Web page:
Bowie by Duffy at Proud ChelseaCultureArt
Brian Duffy was one of the most influential and celebrated photographers of the 1960s and 70s and his work features some of the greatest names in music, fashion and cinema of the time. Even those who may not know his name will recognise his photographs of David Bowie, which have since gained a firm spot among the most iconic album covers of all time. From Aladdin Sane to Scary Monsters, Duffy’s work with the star of the many personae can now be seen alongside less-known snaps from their collaborations.
As well as commemorating the first anniversary of the artist’s death, the exhibition is made to coincide with what would have been Bowie’s 70th birthday. But while this presentation is a timely event, its content spreads a little thin. The timing of the show warrants a big celebration and thus sets up high expectations of a substantial body of work. The collaboration between the two creatives, however, consists of a handful of photoshoots. Hence, Bowie by Duffy has a rather narrow focus.
A small room holds the main pieces featuring the singer-songwriter and a selection of photographs by Duffy depicting other celebrities. Downstairs is another room with a mix of mainly black-and-white shots by other photographers, all celebrating musicians, actors and sportsmen from the same era. The images are nicely set up and seem to be grouped by mood rather than subject or author.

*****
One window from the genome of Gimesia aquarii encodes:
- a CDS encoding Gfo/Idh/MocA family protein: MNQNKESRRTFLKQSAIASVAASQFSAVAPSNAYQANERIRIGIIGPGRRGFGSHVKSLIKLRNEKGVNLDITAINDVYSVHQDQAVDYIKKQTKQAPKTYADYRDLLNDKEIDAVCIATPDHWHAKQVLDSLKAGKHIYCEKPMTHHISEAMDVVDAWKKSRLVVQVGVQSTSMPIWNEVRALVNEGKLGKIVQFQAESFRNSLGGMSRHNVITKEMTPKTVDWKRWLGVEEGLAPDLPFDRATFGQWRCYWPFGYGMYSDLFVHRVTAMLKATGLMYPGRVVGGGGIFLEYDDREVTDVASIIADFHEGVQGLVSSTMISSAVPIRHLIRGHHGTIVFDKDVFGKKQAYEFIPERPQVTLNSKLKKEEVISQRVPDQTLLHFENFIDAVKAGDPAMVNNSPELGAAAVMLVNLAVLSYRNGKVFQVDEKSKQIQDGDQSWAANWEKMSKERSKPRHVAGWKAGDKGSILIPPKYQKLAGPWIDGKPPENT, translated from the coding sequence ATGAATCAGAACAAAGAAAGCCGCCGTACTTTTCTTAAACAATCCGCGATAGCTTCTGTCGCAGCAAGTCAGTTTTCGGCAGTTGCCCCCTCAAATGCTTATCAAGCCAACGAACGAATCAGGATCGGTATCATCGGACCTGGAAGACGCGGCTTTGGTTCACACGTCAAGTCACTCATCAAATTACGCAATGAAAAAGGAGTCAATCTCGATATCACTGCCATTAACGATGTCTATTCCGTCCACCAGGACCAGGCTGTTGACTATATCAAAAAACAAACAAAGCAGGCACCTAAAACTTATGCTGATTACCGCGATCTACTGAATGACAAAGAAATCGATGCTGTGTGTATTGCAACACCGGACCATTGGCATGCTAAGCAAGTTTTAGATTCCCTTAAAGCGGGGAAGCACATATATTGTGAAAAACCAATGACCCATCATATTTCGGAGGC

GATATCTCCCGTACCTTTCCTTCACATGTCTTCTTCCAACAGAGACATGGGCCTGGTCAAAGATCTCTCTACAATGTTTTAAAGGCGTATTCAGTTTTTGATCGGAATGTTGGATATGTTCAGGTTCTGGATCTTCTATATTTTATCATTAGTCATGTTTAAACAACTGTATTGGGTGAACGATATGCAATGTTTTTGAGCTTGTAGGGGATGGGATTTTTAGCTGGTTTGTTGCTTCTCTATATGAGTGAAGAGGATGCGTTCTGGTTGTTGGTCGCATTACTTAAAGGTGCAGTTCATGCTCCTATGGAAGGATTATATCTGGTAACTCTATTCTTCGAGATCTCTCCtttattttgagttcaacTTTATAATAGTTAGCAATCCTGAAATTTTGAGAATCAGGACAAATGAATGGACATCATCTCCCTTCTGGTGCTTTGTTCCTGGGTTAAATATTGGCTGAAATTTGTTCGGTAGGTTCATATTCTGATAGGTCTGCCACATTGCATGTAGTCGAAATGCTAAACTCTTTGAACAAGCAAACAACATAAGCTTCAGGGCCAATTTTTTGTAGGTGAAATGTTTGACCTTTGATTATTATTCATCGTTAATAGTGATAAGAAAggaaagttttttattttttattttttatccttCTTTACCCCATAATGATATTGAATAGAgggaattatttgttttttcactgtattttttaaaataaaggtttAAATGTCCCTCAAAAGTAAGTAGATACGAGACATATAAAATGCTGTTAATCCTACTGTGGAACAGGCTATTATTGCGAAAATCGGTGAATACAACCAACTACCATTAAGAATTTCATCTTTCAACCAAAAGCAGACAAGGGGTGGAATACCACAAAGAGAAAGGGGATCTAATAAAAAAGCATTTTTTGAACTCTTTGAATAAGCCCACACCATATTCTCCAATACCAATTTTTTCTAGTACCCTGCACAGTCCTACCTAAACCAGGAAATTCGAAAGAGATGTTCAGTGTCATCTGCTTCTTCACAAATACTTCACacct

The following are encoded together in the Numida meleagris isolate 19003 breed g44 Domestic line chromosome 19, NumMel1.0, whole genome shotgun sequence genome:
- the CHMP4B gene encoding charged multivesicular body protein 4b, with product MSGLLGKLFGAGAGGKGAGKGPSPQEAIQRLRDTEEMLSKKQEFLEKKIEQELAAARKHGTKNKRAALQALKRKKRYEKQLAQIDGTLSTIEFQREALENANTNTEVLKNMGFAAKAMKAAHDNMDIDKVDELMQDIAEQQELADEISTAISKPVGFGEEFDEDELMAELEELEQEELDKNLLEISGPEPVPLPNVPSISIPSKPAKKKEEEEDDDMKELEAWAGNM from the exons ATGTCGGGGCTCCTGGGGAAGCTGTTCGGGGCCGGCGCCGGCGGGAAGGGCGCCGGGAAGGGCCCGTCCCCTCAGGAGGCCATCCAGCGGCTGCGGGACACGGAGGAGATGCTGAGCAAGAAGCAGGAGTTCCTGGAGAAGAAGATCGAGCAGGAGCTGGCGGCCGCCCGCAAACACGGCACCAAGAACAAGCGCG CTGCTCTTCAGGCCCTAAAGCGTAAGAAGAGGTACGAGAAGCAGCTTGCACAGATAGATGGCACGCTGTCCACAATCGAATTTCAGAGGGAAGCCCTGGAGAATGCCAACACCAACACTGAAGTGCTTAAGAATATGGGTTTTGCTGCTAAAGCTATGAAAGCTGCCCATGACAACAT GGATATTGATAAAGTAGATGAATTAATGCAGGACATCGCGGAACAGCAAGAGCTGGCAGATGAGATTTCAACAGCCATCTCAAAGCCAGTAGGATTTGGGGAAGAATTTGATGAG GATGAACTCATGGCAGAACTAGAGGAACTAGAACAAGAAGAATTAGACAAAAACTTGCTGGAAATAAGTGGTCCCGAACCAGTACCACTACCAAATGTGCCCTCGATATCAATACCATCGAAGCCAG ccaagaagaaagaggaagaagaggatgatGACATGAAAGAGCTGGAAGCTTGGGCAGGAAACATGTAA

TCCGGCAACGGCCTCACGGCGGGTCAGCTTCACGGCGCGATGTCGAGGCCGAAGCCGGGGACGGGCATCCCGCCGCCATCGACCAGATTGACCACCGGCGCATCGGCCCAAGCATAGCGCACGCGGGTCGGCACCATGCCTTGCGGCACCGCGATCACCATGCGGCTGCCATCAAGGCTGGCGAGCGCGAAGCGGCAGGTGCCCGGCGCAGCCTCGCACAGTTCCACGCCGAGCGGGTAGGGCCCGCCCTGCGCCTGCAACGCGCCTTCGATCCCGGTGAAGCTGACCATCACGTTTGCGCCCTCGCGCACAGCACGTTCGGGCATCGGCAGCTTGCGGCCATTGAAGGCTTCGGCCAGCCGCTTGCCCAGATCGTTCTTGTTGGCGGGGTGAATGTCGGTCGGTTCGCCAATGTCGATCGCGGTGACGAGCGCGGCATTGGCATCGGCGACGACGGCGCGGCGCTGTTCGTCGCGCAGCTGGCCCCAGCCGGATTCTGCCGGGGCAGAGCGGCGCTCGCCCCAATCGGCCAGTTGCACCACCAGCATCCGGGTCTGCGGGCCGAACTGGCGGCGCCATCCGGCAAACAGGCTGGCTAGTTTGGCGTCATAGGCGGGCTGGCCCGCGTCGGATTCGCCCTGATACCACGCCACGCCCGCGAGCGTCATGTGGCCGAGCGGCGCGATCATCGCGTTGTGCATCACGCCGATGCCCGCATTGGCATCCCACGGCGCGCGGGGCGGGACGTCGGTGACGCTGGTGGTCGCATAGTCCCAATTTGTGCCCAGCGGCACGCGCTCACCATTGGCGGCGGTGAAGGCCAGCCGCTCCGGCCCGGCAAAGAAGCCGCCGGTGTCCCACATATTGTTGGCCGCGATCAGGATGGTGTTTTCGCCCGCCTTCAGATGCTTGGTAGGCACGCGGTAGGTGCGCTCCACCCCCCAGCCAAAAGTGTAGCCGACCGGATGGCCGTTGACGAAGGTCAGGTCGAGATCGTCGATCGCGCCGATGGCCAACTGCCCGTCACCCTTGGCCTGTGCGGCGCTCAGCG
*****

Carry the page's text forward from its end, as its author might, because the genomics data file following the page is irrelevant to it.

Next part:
The Proud galleries are known for celebrating popular culture and music legends, and it is a pleasure to see the portraits of so many icons grouped together. After viewing the whole, however, it becomes clear that the Bowie focus is indeed narrow, and is somewhat diluted by the prominence of The Rolling Stones and The Beatles in the lower part of the gallery.
The event itself does not offer insights into the relationship between photographer and artist, apart from what is available visually. The publication Duffy / Bowie: Five Sessions acts as a companion book to the exhibition and is an essential read if one is to gain a deeper appreciation of the wildly imaginative work that the two creatives concocted together.
For fans craving a complete retrospective, Bowie by Duffy will seem like a taster that leaves one wanting more. The display does, however, boast some of the most memorable images that have come to represent the artist’s career, and it gives a feel of Duffy’s input into Bowie’s ever-evolving transformations. It is a great opportunity to see and purchase prints that are already classics, and that will likely gain more and more value with time.
Photos: Kimberley Archer
Bowie by Duffy is at Proud Chelsea from 6th January until 5th February 2017, for further information visit here.